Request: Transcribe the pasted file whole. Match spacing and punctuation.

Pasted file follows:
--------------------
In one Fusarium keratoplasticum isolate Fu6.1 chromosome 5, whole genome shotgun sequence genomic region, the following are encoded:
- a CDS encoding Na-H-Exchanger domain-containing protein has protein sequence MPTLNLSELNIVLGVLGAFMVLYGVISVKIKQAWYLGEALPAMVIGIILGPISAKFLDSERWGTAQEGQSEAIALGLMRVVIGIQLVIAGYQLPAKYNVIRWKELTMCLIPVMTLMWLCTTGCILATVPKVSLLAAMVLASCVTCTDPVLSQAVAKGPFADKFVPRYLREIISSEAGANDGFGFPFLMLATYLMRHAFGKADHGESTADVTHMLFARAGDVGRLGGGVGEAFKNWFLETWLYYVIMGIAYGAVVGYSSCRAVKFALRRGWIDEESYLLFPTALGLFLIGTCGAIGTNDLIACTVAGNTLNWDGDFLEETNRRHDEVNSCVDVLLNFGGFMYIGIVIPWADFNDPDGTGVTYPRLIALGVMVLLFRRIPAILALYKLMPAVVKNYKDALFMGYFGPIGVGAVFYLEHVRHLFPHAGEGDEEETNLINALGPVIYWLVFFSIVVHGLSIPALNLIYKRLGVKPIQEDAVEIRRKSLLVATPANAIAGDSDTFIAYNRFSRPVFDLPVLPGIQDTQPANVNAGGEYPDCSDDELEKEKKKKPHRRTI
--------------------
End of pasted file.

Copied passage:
In one Fusarium keratoplasticum isolate Fu6.1 chromosome 5, whole genome shotgun sequence genomic region, the following are encoded:
- a CDS encoding Na-H-Exchanger domain-containing protein has protein sequence MPTLNLSELNIVLGVLGAFMVLYGVISVKIKQAWYLGEALPAMVIGIILGPISAKFLDSERWGTAQEGQSEAIALGLMRVVIGIQLVIAGYQLPAKYNVIRWKELTMCLIPVMTLMWLCTTGCILATVPKVSLLAAMVLASCVTCTDPVLSQAVAKGPFADKFVPRYLREIISSEAGANDGFGFPFLMLATYLMRHAFGKADHGESTADVTHMLFARAGDVGRLGGGVGEAFKNWFLETWLYYVIMGIAYGAVVGYSSCRAVKFALRRGWIDEESYLLFPTALGLFLIGTCGAIGTNDLIACTVAGNTLNWDGDFLEETNRRHDEVNSCVDVLLNFGGFMYIGIVIPWADFNDPDGTGVTYPRLIALGVMVLLFRRIPAILALYKLMPAVVKNYKDALFMGYFGPIGVGAVFYLEHVRHLFPHAGEGDEEETNLINALGPVIYWLVFFSIVVHGLSIPALNLIYKRLGVKPIQEDAVEIRRKSLLVATPANAIAGDSDTFIAYNRFSRPVFDLPVLPGIQDTQPANVNAGGEYPDCSDDELEKEKKKKPHRRTI